† ... the journal

The Guest
Refrigerator Door

The next magnets belong to the fridge of my friend Olivia

Olivia bought this in Australia; she bought one for me too.

* Discussion *

What are your prejudices?

Talk about it here.

Read the forum that was banned by one reader's office computer because it has "sexual content." I must be having more fun than I thought!


The Hammer of Eden
Ken Follett

(I bought this in the Houston airport!)


Inside the Actors' Studio:
Merrell Streep

Pictures from the Cincinnati are now up at Steve's Club Photo page. Our visit with my goddaughter is on MY Club Photo page (called "Lyke Visit").

That's it for today!


23 July 2001

The drug store is closed. The windows are covered with newspaper and there is a "for lease" sign hanging on the door.

It was kind of a shock to see it. I have such fond memories of that store.

The store sits at the intersection of Union St. and Hyde St. in San Francisco, a block from where I grew up. Itís a rather special corner and I have wonderful memories of all four corners.

On one corner sits the original Swensonís Ice Cream parlor. Nowadays (if they even still exist), Swensonís is a chain, the franchise long ago having been sold. But when I was a kid, Earl Swenson opened his parlor and we could go in and watch them making ice cream in the big fats. "See us freeze" was written on the window (we never did actually see him freeze, though we wondered if we would!).

On Halloween, any kid who went into the ice cream store in costume got a free cone from Earl himself, giving us our choice of pumpkin ice cream or licorice ice cream. There was also a photographer there who would take group photos and a few days later we could go back to the parlor and try to find our photo and order prints, or not.

I learned about butter brickle and fresh peach ice cream from Earl Swenson. It was a good thing to have learned! He was also the first person I knew who offered "dipped" cones. One of the joys of life was walking up the Swensonís for a cone dipped in chocolate.

When Jeri was born, one of the things her grandfather wanted most to do was to have her be old enough to walk up to Swensonís for a cone. It was a big day when that finally happened.

Across the street from Swensonís is the Searchlight Market. One of the old mom-and-pop stores that are dying out at a rapid rate, squeezed out by the Safeways and Albertsons and Raleys of this country.

The Searchlight Market was owned by Louis Rosenthal. All I remember about him was that he was bald and that he gave me my first pet. I was home sick with measles, I believe, and Louis brought me a black kitten with white feet, whom we named Socksie.

On another corner--or not quite on the corner, but up the block a bit--is Vernís Shoe store. I think thatís still there. Is there anything more memorable than the smell of leather and shoe polish and the sound of the machines whirring softly in the background? I canít remember the last time I visited a shoe store. Nowadays we live in a disposable society and I wonder how many of us have shoes fixed instead of just going out to buy a new pair.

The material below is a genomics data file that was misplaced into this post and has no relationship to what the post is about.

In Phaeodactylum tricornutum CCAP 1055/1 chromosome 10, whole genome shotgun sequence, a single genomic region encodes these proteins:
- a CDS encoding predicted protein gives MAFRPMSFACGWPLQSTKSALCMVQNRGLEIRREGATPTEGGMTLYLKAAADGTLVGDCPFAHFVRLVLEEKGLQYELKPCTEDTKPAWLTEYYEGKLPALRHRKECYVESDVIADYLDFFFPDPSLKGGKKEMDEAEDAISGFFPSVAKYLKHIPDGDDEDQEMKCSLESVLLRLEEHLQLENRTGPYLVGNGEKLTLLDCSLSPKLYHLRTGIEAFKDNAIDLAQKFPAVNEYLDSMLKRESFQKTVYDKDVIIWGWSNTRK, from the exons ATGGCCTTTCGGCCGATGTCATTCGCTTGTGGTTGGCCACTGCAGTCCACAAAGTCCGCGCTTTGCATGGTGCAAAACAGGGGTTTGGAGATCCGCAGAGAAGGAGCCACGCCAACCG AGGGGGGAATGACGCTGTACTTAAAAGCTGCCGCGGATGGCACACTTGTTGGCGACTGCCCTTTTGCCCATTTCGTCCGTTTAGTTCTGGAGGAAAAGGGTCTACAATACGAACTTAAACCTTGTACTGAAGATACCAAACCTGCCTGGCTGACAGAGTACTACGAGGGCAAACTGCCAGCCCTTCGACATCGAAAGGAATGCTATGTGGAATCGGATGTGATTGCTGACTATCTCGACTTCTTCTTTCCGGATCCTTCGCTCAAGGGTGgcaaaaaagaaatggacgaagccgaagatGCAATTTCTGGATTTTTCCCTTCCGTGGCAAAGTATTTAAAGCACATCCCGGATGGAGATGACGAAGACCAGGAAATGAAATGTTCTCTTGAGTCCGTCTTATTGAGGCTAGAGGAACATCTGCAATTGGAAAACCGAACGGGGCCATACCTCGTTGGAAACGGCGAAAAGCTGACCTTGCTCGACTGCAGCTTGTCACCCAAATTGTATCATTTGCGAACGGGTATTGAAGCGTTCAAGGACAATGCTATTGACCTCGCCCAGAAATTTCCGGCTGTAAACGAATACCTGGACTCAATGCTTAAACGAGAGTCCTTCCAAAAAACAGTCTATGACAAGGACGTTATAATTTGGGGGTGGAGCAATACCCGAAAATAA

(Well, I do neither, actually! I just spend a fortune on one pair and wear them for years!)

And finally there was Rexall Drugs. This teeny store, where you could hardly fit two people side by side, was where we had our prescriptions filled, and where I went each week to buy the lastest issue of Photoplay or Modern Screen, where I bought my first box of Kotex, and where I liked trying out new colors of lipstick. When I was young and sick, my mother would run up to the drug store to buy me a comic book.

It was also where I took the film from my old Brownie box camera and returned, with much excitement, a week later to pick up the (black and white) prints. I still remember the day when, with shaking hands, I opened the envelope that contained the photo Iíd taken of Judy Garland, when I met her at the Fairmont Hotel. I just about floated home, on finding that the photo had turned out quite well, despite my shaking hands as I took the photo.

Crossing the street from the shoe store to the drug store, you stepped over the cable car tracks. The Hyde St. cable car ran just a block from my house and when I was in high school, I would ride the cable car to school, transferring at Geary St. to catch the bus up the hill.

It cost me 10 cents to get on the cable car. At that hour of the morning, I always got a seat, and it wasnít full of tourists.

Now I donít even know how much a ride on a cable car costs, but about as much as an amusement park ride, I think. Thatís what itís become, of course. No longer amode of transportation; itís something to amuse the tourists. Itís just about impossible to get on mid-route and they allow women to stand on the outside, which they never did when I was growing up. And you have to queue up to get on...no more standing on the turntable and elbowing a few people out of the way so you can have your own special seat by the window in the front part of the cable car. Theyíve also changed the underground cable, so it doesnít sound right any more.

I suppose itís safer now, but I loved the metallic sound of the cable running under ground and the smell of the oil on the clamps that gripped the cable.

There are a lot of memories, walking around the old neighborhood. But itís not the same. Earl Swenson is dead. Louis Rosenthal is dead. Vern the shoemaker is probably dead. And the Rexall drug is now closed.

Theyíre right--you really canít go home again, no matter how hard you click those ruby slippers together.

One Year Ago:
A Perfect Day

Some pictures from this journal
can be found at
Club Photo

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Created 7/17/01 by Bev Sykes